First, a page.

July 13, 2011
Science Daily/NIH/National Institute of General Medical Sciences
A tiny plant called Arabidopsis thaliana just helped scientists unearth new clues about the daily cycles of many organisms, including humans. This is the latest in a long line of research, much of it supported by the National Institutes of Health, that uses plants to solve puzzles in human health.
While other model organisms may seem to have more in common with us, greens like Arabidopsis provide an important view into genetics, cell division and especially light sensing, which drives 24-hour behavioral cycles called circadian rhythms.
Some human cells, including cancer cells, divide with a 24-hour rhythm. One of the main human circadian rhythm genes, cryptochrome, has been associated with diabetes and depression. Both of these discoveries grew from work with plants.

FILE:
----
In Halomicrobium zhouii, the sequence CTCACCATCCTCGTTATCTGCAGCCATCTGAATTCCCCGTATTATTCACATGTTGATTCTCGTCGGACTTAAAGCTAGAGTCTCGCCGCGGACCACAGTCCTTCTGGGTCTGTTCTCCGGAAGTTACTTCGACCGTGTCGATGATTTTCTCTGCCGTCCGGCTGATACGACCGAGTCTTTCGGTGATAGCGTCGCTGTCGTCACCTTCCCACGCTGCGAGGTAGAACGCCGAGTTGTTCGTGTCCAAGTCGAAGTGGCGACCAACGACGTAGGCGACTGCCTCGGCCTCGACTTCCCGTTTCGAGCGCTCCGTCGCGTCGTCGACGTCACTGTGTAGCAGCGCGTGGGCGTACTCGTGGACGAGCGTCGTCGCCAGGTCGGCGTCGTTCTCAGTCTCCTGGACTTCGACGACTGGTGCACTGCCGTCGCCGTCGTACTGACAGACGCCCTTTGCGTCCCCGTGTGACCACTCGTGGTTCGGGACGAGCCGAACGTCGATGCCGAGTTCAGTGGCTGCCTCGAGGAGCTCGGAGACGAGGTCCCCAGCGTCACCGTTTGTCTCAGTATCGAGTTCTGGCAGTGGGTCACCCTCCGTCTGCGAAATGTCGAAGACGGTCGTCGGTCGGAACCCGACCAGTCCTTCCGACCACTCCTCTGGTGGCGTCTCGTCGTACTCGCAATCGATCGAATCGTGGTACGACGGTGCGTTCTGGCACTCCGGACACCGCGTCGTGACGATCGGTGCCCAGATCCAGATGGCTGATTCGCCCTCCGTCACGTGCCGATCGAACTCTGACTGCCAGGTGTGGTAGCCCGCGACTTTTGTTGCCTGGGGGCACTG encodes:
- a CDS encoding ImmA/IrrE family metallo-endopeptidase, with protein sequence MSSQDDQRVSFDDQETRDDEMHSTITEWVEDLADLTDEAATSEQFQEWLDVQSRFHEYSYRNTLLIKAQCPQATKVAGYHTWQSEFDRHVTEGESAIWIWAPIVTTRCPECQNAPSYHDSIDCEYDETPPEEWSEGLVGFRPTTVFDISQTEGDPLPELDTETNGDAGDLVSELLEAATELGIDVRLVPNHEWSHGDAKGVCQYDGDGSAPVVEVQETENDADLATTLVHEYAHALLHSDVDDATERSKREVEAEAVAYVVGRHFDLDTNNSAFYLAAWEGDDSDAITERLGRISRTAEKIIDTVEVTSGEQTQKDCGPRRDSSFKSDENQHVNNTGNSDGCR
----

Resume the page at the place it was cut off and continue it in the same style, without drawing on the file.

Scientists aren't yet certain why night is the best time for stems to grow, but Kay speculates it has to do with using resources efficiently. Plants pick up carbon and nitrogen during the day, then store these essential nutrients as starch and proteins. "In the later night, they can release these resources in a coordinated fashion to provide the building blocks for stem growth," says Kay. "Our understanding of human health and the role of clocks in health and disease can greatly benefit from studying how clocks work in plants," he adds.
How plants like Arabidopsis suppress harmful genes may also help improve HIV therapies. A team of biologists led by Craig Pikaard at Washington University in St. Louis is investigating RNA polymerases, chemicals important in determining which genes get switched on, to learn how plants silence harmful virus-derived genes. Similar silencing pathways could be harnessed for HIV therapies.